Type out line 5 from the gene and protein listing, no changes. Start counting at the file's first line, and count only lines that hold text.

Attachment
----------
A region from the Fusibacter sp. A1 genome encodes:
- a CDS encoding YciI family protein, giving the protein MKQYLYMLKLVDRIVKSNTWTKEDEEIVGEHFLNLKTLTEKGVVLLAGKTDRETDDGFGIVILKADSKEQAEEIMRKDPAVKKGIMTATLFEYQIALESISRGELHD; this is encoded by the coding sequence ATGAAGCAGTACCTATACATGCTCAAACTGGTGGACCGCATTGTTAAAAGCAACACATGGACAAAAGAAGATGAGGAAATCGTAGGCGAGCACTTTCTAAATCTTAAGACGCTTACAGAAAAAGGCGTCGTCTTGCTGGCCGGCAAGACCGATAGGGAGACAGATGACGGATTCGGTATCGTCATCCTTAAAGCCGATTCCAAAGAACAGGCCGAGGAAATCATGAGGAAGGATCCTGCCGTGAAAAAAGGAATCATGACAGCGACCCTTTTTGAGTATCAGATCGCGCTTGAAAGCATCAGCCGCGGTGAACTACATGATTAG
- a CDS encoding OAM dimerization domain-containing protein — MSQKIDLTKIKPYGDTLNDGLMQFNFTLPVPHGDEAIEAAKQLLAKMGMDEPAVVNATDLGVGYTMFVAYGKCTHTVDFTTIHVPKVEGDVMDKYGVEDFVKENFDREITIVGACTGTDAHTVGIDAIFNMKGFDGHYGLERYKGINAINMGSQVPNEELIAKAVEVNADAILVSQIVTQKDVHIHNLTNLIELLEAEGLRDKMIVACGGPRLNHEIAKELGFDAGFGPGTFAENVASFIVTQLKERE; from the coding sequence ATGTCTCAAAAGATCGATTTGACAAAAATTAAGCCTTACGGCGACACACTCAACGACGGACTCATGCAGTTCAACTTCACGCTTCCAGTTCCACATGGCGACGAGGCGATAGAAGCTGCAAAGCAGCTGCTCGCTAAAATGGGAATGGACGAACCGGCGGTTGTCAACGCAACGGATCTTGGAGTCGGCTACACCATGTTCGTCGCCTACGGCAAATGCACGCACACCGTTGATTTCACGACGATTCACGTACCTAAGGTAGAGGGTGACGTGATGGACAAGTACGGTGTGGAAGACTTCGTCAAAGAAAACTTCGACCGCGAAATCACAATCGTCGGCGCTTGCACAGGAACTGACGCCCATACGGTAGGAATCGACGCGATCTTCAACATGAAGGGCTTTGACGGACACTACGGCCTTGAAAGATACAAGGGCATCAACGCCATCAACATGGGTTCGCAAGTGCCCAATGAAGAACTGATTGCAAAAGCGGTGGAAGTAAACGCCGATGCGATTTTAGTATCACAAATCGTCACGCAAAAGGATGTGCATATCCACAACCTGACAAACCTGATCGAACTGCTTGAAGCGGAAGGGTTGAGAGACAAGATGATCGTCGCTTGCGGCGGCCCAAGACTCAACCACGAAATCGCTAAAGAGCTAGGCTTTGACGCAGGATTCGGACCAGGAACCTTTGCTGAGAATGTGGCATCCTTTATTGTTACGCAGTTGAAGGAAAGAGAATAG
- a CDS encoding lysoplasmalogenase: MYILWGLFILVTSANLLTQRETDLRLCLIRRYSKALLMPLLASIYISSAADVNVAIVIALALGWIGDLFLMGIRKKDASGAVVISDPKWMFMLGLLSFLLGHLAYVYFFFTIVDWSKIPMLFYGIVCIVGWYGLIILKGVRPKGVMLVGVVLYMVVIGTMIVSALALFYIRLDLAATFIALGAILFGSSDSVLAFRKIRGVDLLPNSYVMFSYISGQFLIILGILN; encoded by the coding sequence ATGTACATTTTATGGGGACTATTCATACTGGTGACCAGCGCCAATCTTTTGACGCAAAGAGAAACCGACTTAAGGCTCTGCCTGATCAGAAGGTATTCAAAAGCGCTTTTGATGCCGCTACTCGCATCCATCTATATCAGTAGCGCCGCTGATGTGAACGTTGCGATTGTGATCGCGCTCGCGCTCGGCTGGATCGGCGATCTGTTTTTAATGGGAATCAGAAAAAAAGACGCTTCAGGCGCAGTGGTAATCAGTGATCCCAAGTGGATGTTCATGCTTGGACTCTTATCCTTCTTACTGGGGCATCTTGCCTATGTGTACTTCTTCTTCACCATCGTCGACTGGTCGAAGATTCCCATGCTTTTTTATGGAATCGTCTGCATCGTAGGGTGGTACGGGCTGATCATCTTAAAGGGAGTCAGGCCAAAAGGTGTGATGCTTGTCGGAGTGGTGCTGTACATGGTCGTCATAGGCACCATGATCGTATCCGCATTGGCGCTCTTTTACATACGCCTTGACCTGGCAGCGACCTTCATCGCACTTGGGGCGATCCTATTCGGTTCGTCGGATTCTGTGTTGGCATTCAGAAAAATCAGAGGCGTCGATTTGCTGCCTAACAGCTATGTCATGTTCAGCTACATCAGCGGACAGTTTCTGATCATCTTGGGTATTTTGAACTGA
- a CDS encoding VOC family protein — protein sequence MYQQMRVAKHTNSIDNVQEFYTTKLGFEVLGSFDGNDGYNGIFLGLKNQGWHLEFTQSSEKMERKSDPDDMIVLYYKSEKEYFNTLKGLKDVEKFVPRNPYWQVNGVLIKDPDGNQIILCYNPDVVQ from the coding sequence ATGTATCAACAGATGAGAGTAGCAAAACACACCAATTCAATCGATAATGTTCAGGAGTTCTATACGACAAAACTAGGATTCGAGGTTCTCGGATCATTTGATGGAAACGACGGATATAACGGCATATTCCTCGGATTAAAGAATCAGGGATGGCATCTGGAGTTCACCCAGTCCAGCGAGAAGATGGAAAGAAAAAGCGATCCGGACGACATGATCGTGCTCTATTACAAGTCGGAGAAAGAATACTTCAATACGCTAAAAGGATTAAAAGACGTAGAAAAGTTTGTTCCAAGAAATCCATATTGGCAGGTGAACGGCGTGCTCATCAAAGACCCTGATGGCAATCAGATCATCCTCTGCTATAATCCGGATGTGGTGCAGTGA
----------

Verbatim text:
- a CDS encoding VOC family protein — protein sequence MYQQMRVAKHTNSIDNVQEFYTTKLGFEVLGSFDGNDGYNGIFLGLKNQGWHLEFTQSSEKMERKSDPDDMIVLYYKSEKEYFNTLKGLKDVEKFVPRNPYWQVNGVLIKDPDGNQIILCYNPDVVQ from the coding sequence ATGTATCAACAGATGAGAGTAGCAAAACACACCAATTCAATCGATAATGTTCAGGAGTTCTATACGACAAAACTAGGATTCGAGGTTCTCGGATCATTTGATGGAAACGACGGATATAACGGCATATTCCTCGGATTAAAGAATCAGGGATGGCATCTGGAGTTCACCCAGTCCAGCGAGAAGATGGAAAGAAAAAGCGATCCGGACGACATGATCGTGCTCTATTACAAGTCGGAGAAAGAATACTTCAATACGCTAAAAGGATTAAAAGACGTAGAAAAGTTTGTTCCAAGAAATCCATATTGGCAGGTGAACGGCGTGCTCATCAAAGACCCTGATGGCAATCAGATCATCCTCTGCTATAATCCGGATGTGGTGCAGTGA